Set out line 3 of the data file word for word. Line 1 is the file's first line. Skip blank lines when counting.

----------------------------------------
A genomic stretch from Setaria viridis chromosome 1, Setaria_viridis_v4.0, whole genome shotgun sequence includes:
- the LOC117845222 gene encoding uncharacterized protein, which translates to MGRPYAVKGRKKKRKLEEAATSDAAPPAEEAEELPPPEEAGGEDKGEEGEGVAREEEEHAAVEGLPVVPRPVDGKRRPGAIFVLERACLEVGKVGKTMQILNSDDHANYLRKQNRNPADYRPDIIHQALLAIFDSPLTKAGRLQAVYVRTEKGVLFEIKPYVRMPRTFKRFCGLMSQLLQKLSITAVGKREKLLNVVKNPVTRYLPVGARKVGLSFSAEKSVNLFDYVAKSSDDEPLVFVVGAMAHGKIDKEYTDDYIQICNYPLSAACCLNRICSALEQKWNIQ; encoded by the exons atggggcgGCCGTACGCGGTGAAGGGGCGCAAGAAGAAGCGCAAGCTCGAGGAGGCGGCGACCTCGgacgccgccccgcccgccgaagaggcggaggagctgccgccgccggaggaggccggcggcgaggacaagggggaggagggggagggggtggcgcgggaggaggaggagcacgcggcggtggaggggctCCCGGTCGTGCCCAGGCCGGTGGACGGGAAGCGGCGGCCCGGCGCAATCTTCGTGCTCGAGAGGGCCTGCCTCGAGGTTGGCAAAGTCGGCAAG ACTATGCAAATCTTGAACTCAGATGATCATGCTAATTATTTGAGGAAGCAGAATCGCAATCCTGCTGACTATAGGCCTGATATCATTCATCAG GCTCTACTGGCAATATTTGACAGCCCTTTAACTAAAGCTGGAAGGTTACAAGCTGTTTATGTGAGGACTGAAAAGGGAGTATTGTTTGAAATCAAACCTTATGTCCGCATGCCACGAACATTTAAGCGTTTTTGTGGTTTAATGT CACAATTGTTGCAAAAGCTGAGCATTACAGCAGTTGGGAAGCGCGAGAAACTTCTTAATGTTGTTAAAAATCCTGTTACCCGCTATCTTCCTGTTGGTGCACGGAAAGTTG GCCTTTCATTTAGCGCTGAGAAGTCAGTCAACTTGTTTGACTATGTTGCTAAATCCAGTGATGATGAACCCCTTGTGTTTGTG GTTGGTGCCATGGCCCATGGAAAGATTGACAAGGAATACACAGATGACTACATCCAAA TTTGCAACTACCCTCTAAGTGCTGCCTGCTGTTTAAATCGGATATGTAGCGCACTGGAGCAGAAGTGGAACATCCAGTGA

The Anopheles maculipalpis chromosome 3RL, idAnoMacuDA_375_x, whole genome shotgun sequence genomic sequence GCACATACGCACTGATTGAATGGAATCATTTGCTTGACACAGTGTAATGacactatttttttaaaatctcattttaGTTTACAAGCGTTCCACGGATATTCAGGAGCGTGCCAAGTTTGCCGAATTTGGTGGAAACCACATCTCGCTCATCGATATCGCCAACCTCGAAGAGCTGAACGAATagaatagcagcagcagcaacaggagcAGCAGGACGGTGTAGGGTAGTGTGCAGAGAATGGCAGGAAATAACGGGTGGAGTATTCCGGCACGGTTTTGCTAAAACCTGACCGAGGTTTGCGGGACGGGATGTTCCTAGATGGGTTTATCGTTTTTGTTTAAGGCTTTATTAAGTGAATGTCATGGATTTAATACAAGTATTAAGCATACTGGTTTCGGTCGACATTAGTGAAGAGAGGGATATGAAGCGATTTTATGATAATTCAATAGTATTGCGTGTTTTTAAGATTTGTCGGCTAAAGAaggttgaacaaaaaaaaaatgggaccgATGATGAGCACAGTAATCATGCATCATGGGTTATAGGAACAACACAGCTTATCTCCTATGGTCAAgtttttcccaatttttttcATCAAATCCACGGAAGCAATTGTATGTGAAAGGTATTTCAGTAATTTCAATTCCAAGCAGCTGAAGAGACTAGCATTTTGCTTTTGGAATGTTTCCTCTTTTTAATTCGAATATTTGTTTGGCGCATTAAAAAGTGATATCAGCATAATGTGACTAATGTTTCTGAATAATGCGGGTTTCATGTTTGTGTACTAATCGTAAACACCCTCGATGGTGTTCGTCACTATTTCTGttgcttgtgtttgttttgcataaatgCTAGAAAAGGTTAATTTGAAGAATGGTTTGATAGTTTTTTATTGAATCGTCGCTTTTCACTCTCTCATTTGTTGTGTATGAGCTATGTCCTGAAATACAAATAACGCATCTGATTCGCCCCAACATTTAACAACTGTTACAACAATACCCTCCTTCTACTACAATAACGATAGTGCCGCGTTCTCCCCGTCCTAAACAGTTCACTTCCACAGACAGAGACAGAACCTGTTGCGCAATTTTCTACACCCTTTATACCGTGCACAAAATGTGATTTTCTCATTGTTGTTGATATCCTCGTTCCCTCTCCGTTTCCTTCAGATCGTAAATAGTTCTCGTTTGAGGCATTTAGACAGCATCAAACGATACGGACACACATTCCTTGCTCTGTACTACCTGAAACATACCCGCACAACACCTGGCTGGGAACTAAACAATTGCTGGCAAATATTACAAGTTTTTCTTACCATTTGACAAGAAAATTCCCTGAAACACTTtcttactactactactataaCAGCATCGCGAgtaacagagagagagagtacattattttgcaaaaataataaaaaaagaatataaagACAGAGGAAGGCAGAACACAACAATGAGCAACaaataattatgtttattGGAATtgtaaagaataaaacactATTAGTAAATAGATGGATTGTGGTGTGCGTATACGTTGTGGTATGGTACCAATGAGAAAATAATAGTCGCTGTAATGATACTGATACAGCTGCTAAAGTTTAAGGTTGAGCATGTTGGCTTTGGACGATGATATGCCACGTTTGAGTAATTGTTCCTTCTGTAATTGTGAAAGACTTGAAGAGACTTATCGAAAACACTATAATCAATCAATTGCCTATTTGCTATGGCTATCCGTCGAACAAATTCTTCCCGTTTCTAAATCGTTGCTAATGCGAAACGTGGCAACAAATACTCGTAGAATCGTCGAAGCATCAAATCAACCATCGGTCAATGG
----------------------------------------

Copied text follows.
The Anopheles maculipalpis chromosome 3RL, idAnoMacuDA_375_x, whole genome shotgun sequence genomic sequence GCACATACGCACTGATTGAATGGAATCATTTGCTTGACACAGTGTAATGacactatttttttaaaatctcattttaGTTTACAAGCGTTCCACGGATATTCAGGAGCGTGCCAAGTTTGCCGAATTTGGTGGAAACCACATCTCGCTCATCGATATCGCCAACCTCGAAGAGCTGAACGAATagaatagcagcagcagcaacaggagcAGCAGGACGGTGTAGGGTAGTGTGCAGAGAATGGCAGGAAATAACGGGTGGAGTATTCCGGCACGGTTTTGCTAAAACCTGACCGAGGTTTGCGGGACGGGATGTTCCTAGATGGGTTTATCGTTTTTGTTTAAGGCTTTATTAAGTGAATGTCATGGATTTAATACAAGTATTAAGCATACTGGTTTCGGTCGACATTAGTGAAGAGAGGGATATGAAGCGATTTTATGATAATTCAATAGTATTGCGTGTTTTTAAGATTTGTCGGCTAAAGAaggttgaacaaaaaaaaaatgggaccgATGATGAGCACAGTAATCATGCATCATGGGTTATAGGAACAACACAGCTTATCTCCTATGGTCAAgtttttcccaatttttttcATCAAATCCACGGAAGCAATTGTATGTGAAAGGTATTTCAGTAATTTCAATTCCAAGCAGCTGAAGAGACTAGCATTTTGCTTTTGGAATGTTTCCTCTTTTTAATTCGAATATTTGTTTGGCGCATTAAAAAGTGATATCAGCATAATGTGACTAATGTTTCTGAATAATGCGGGTTTCATGTTTGTGTACTAATCGTAAACACCCTCGATGGTGTTCGTCACTATTTCTGttgcttgtgtttgttttgcataaatgCTAGAAAAGGTTAATTTGAAGAATGGTTTGATAGTTTTTTATTGAATCGTCGCTTTTCACTCTCTCATTTGTTGTGTATGAGCTATGTCCTGAAATACAAATAACGCATCTGATTCGCCCCAACATTTAACAACTGTTACAACAATACCCTCCTTCTACTACAATAACGATAGTGCCGCGTTCTCCCCGTCCTAAACAGTTCACTTCCACAGACAGAGACAGAACCTGTTGCGCAATTTTCTACACCCTTTATACCGTGCACAAAATGTGATTTTCTCATTGTTGTTGATATCCTCGTTCCCTCTCCGTTTCCTTCAGATCGTAAATAGTTCTCGTTTGAGGCATTTAGACAGCATCAAACGATACGGACACACATTCCTTGCTCTGTACTACCTGAAACATACCCGCACAACACCTGGCTGGGAACTAAACAATTGCTGGCAAATATTACAAGTTTTTCTTACCATTTGACAAGAAAATTCCCTGAAACACTTtcttactactactactataaCAGCATCGCGAgtaacagagagagagagtacattattttgcaaaaataataaaaaaagaatataaagACAGAGGAAGGCAGAACACAACAATGAGCAACaaataattatgtttattGGAATtgtaaagaataaaacactATTAGTAAATAGATGGATTGTGGTGTGCGTATACGTTGTGGTATGGTACCAATGAGAAAATAATAGTCGCTGTAATGATACTGATACAGCTGCTAAAGTTTAAGGTTGAGCATGTTGGCTTTGGACGATGATATGCCACGTTTGAGTAATTGTTCCTTCTGTAATTGTGAAAGACTTGAAGAGACTTATCGAAAACACTATAATCAATCAATTGCCTATTTGCTATGGCTATCCGTCGAACAAATTCTTCCCGTTTCTAAATCGTTGCTAATGCGAAACGTGGCAACAAATACTCGTAGAATCGTCGAAGCATCAAATCAACCATCGGTCAATGG